According to the city’s public health department, Philadelphia has conducted more than 166,000 COVID-19 tests. Black residents account for 40 percent of the city’s COVID-19 tests, more than any other racial group tested and about equal to the share of Philadelphia that is Black, per city data.
Bilal’s research, however, now finds that in predominantly Black and highly populated areas like the Oxford Circle neighborhood of Philadelphia, where the median household income is $41,000, just 60.9 per every 1,000 people are now getting tested. Compare that to the more affluent and plurality white Center City neighborhoods, where testing rates are now 133 per every 1,000 people, according to Bilal.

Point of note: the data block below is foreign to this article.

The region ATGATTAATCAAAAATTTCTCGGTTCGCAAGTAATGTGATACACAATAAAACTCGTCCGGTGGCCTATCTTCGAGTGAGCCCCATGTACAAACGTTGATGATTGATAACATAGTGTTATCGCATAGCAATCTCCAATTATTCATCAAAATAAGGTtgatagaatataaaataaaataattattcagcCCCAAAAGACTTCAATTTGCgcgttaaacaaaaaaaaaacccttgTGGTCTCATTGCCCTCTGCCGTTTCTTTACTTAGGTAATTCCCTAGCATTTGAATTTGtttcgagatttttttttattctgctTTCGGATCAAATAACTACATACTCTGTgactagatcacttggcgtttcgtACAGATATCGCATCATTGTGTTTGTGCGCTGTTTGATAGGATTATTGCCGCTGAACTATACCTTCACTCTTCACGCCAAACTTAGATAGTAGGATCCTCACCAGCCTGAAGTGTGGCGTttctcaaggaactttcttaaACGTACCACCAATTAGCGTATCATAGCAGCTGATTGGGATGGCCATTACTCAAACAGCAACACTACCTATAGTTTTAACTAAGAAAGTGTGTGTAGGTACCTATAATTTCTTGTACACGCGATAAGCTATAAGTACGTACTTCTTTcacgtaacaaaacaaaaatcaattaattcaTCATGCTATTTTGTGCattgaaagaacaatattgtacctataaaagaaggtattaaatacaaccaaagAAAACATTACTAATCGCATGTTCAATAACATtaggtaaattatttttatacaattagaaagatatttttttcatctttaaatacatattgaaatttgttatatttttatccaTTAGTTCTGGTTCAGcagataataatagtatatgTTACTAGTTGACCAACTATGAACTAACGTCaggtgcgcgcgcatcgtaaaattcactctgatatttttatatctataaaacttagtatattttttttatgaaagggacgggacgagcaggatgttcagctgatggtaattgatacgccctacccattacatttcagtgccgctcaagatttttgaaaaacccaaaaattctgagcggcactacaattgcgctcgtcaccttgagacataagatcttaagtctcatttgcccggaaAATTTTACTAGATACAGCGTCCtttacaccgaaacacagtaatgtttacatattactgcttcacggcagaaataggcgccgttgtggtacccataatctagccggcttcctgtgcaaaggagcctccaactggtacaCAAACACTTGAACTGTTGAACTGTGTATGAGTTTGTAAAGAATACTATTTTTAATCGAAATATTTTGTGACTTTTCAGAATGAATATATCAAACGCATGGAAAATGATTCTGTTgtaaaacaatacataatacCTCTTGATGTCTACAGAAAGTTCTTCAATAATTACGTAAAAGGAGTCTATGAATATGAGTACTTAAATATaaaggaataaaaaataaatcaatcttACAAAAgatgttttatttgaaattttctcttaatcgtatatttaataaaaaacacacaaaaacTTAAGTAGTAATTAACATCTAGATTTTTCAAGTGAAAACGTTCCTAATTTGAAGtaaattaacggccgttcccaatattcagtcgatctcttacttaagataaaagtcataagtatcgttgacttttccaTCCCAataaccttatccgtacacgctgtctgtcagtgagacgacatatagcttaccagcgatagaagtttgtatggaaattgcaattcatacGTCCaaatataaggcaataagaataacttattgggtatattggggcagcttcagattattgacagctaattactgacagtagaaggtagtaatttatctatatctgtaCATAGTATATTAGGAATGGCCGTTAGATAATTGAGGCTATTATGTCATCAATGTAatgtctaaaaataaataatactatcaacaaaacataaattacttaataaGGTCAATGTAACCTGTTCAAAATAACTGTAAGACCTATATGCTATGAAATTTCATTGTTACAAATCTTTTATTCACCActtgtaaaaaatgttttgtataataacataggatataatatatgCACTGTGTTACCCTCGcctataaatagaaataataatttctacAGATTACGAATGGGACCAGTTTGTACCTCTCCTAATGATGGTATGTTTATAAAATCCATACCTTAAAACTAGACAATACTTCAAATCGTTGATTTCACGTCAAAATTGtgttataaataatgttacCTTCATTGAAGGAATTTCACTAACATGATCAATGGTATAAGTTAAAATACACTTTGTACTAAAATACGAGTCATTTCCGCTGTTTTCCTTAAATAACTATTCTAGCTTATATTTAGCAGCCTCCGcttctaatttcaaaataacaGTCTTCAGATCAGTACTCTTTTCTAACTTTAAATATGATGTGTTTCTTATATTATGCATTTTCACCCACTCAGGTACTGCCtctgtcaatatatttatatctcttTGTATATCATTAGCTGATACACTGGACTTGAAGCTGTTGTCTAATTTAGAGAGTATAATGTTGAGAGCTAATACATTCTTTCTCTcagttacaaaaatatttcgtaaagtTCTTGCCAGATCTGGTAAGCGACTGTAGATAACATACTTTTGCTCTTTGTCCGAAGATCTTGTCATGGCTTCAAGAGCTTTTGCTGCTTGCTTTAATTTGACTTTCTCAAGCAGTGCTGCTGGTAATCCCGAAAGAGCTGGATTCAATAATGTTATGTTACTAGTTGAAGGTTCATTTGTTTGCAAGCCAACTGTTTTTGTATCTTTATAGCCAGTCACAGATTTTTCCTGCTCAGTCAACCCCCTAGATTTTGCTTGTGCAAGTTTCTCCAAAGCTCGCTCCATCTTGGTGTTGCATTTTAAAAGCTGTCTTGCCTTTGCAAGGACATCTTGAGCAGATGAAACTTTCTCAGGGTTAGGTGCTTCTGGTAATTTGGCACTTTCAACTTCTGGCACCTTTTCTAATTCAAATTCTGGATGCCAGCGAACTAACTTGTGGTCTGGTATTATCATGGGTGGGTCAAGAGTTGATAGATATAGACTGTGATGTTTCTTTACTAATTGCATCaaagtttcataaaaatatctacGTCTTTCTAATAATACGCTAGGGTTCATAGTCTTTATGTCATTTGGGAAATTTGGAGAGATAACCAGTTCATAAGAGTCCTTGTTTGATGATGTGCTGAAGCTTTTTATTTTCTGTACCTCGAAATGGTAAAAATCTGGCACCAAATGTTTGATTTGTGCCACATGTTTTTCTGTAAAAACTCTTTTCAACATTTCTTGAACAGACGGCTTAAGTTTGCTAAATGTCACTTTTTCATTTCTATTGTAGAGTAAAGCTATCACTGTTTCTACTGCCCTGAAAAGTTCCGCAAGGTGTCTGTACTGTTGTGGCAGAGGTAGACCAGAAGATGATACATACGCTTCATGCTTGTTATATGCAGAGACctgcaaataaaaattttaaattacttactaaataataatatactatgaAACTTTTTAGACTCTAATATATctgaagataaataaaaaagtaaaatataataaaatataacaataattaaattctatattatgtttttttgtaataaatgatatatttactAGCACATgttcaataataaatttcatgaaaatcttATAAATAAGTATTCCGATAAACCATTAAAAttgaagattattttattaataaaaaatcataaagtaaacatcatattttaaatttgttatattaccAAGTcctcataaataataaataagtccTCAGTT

“The epidemic that we really need to control long term is social inequality,” said Bilal as the coronavirus outbreak in Philadelphia first began to take hold. “It has many different intersecting axes. So there is racism: that is places, that is classism, that is gender discrimination, there are many, many things going on there.”
Indeed, the Philadelphia area illustrates the extent to which disparities in coronavirus testing access grow out of longstanding systemic inequality in American society. Philadelphia is one of the poorest big cities in the nation, with about 25 percent of residents living below the poverty line. Bilal found that while the distribution of testing sites in Philadelphia has vastly improved from where it was at the beginning of the outbreak -- with multiple options now available for residents even in the poorest areas -- Black Americans in many low-income areas are still likely to find it difficult to get a COVID-19 test. Our analysis of the sites active in mid-June confirmed this.